Strategic Human Capital Insights

Sales Upskilling as a Growth Accelerator


3 Competency Considerations - When 
Learning & Development Can Help Accelerate Strategic Growth Goals

Superhero business man flying with jet pack rocket above the city conceptWe hope you enjoyed our blog series on Sales & Business Development.  This is the tenth and final blog in our series. In case you missed the other blogs, you can
 view them here.

The fourth quarter is the strategic planning time for many companies.  This is a perfect time to review your sales force competencies.  For many organizations, the sales function is the front line into the marketplace. Keeping the sales function aligned with strategic goals can and does have a significant impact on growth. So how do you ensure your current sales function is robust, ready and upskilled to accomplish the task? When is it appropriate to determine if it is time for learning & development to play a part in accelerating strategic growth goals? 

1. Going Beyond the Numbers

Sales numbers can only give one part of the total sales story.  Dig deeper behind those numbers to determine what they really mean.

Evaluate each salesperson relative to the potential wallet value of the territory or designated client base: 
Sales numbers are not created equal.  Often, we only evaluate the numbers, for example, salesperson increased their numbers by 10%.  On the surface, that may look good, but the bigger question is, “10% relative to what”?  If the wallet value of a client base or territory is valued at a 30% increase, then the results are really lower than expected.  That missing 20% gap has just welcomed your competition into your client base. If the competition is good and you are outcompeted, your 10% increase this year could drop to 5% next year. Every missed opportunity on the sales side gives your competition an advantage at your expense, and introduces unintended risk into your client plan and ultimately strategic results. 

Evaluate each salesperson relative to the quality of the client base and the quality of the business they are doing:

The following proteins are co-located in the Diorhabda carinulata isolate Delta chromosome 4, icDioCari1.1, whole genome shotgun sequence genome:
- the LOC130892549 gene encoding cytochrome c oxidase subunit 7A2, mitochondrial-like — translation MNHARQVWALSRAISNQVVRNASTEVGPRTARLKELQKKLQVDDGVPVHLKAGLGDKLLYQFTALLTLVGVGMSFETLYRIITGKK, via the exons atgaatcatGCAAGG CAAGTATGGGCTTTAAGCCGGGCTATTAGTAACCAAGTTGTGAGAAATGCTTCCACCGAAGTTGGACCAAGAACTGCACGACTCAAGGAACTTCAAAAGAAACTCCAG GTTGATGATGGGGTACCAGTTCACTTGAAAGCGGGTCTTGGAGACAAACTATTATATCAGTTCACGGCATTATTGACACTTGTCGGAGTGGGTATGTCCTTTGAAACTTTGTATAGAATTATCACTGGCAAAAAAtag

All business is not created equal.  Is the salesperson servicing the same clients without prospecting and bringing in new business?  Is the business being done with too few clients introducing vulnerability and the risk of erosion?  Is there an over reliance on ‘client relationships’ to carry the sale?  Has complacency set in?  Is the salesperson self-selecting the clients they want to work with and ignoring those that are more difficult?  Has the knowledge and / or skill base required to do this part of the job eroded over time from lack of use?

Evaluate each salesperson relative to their market / competitive savvy: 
For the most part, the days of simple sales are gone.  There is often overcapacity in the marketplace resulting in product commoditization, giving clients real, alternative choices.  Today, salespeople, to stay current with and relevant to their clients, must have a sophisticated marketing and sales understanding: 

  • Do salespeople understand the pressures overcapacity can have on the product?
  • Do salespeople understand how to highly differentiate the product so it solves the problems for different players in the buying center? 
  • Is the salesperson optimizing every client interaction with the absolute, correct sales behaviors and actions all the time?  
  • Is every action moving the client process forward?